If there is a vine-covered pergola or a water feature on the property, be sure that the vines are pruned and the water is free of algae, leaves and twigs.

“You want your plants to look fresh, green and healthy,” says Ms. Blakeslee. “But you don’t need to waste a lot of money on fancy landscaping, and I wouldn’t buy exotic plants that need a lot of care.”

Sometimes, color can make a big difference.

“Color is what you want,” says Mr. Hawkins, who gets regular calls from Realtors asking him to add a pop of color to properties. “Just having spots of color by the front entrance or at the driveway can really draw the eye [to the home].”

Ms. Mekenney advises that it takes longer for homes to sell in the current market, so check with local nurseries for long-lasting and colorful plant suggestions. To add color to an otherwise dull yard, Mr. Hawkins recommends adding yellow or white blooms for early spring.

Don’t stop with flowers. According to Mr. Hawkins, using mulch in planting areas can help add color contrast.

“These days, the grass is just starting to show signs of color,” he says. “Mulching can make a huge difference in terms of contrast.”

Another way to add color is a fresh coat of paint. This is one of the most inexpensive ways to update a look. Just be careful with color choices.

“A coat of glossy paint can really make it pop,” says Ms. Blakeslee. “But I wouldn’t paint it orange - that’s not the kind of eye-drawing [attention] you want.”

If you are willing to spend a bit more money, home improvements that could add value include new decks, siding and windows, along with kitchen remodels.

Obviously, a number of factors may play into the amount you can recoup on a remodel, including a home’s overall condition as well as that of surrounding properties.

Yet Ms. Blakeslee cautions not to go overboard with repairs.

“I tell people not to spend money and effort, but to adjust for shortcomings in the price,” she says. “You can price it a little less and let the next owner deal with it.”

Beyond the three Cs, here are a few more outside tips:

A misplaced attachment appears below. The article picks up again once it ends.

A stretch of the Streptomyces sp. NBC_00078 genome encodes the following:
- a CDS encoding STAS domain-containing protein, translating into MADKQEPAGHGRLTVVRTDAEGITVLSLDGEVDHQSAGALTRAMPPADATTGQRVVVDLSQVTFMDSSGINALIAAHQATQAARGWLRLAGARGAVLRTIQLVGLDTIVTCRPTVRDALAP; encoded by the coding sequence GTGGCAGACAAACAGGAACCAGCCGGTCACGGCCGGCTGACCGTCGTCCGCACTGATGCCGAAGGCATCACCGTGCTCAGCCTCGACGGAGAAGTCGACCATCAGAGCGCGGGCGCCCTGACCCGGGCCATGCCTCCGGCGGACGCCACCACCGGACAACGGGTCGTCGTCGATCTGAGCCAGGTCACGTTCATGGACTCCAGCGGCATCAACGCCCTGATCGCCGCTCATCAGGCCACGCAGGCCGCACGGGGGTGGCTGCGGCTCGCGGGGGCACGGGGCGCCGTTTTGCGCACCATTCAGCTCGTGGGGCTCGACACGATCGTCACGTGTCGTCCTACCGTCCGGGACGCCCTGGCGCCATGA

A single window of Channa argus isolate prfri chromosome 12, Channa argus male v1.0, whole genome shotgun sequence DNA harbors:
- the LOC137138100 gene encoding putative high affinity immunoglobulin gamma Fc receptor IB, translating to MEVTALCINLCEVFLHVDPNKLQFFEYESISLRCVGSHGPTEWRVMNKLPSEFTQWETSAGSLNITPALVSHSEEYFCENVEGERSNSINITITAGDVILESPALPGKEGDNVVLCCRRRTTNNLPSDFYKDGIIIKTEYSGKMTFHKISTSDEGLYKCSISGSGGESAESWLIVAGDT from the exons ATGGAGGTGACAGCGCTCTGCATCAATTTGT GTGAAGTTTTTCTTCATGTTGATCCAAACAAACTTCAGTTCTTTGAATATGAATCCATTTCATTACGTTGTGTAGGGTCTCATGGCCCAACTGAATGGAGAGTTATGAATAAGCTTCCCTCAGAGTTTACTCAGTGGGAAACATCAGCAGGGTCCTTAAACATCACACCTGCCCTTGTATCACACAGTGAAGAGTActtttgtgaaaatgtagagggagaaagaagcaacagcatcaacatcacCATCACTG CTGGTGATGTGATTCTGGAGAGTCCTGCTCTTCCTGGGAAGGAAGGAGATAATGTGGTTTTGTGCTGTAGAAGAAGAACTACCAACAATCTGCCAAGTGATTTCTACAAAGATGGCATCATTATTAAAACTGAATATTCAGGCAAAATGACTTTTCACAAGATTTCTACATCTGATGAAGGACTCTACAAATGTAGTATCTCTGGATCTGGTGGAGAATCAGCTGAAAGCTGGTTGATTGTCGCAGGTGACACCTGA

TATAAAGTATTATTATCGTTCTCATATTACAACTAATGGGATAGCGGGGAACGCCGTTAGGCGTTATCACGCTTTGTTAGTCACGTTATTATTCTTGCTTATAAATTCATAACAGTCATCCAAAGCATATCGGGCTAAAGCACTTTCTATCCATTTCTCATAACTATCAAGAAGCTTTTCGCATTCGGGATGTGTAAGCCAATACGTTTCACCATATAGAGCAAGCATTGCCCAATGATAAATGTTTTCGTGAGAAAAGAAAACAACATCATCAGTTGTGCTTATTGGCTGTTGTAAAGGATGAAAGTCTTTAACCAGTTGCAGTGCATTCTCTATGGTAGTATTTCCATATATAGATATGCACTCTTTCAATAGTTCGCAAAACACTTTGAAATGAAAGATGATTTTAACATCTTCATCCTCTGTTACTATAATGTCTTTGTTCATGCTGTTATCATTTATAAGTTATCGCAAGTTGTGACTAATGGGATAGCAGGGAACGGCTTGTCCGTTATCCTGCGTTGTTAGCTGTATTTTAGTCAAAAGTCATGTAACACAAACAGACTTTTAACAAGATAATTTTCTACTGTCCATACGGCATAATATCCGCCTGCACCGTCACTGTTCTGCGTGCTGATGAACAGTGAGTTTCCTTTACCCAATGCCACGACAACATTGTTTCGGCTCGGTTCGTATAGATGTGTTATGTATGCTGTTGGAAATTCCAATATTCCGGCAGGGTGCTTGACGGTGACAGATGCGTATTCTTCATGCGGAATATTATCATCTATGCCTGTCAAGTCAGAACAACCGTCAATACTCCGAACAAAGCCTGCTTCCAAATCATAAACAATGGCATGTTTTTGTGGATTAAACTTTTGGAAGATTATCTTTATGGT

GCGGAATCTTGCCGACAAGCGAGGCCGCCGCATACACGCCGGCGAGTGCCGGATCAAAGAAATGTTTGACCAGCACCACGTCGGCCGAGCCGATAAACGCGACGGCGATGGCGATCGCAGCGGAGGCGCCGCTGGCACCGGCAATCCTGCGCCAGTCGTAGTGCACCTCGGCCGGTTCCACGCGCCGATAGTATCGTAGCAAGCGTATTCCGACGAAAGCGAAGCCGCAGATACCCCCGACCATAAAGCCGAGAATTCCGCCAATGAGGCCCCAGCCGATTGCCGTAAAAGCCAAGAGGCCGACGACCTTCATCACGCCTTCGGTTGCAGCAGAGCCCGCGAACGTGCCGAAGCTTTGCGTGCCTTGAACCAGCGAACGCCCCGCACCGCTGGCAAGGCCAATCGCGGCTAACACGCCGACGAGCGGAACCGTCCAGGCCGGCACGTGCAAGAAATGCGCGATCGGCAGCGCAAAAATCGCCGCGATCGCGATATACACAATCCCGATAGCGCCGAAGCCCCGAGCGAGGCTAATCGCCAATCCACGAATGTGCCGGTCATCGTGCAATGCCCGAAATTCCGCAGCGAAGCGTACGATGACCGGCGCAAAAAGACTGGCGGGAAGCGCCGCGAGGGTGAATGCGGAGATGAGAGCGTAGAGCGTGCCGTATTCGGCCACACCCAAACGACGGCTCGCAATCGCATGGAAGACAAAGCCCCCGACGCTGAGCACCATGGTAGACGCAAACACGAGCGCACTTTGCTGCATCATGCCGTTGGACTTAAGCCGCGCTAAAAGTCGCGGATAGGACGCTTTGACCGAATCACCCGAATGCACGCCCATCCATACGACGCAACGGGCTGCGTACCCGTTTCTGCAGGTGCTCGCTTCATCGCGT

• Put out the welcome mat, preferably a new one. The existing one may seem fine, but look carefully and you’ll see signs of fading and wear from regular use.

• Make a grand entrance. Ensure both the front door and storm door are in good condition (and replace, if necessary). Brass hardware should be cleaned and replaced as needed, including door handles and kick plates. Check to make sure the doorbell works. Use graphite, which comes in a black powder form you can put into the key hole, if keys stick when inserted.

• Consider the foundation. Unsure about which foundation plantings should stay and what should go? Call a landscape contractor, who can evaluate both the health of the plant and the sunlight and drainage conditions associated with your property.

• Plant fragrant plants in the front yard or lay out lavender or other natural scents. “Don’t forget the power of the sense of smell,” says Ms. Mekenney.

• Let there be light. Consider removing screens from the windows to allow for more light inside and replace dated light fixtures both inside and outside.

“One of the biggest things that people tell me they want is light,” says Ms. Blakeslee. “So open up the drapes and let the sunshine in.”

• Don’t forget the green. Today’s array of plantings includes low-maintenance varieties such as knockout roses and dwarf fruit trees.

In the end, experts say, just use your common sense.

“If you are going to spend money, then spend wisely,” says Ms. Mekenney. “You want to make smart choices today because none of us has money to burn.”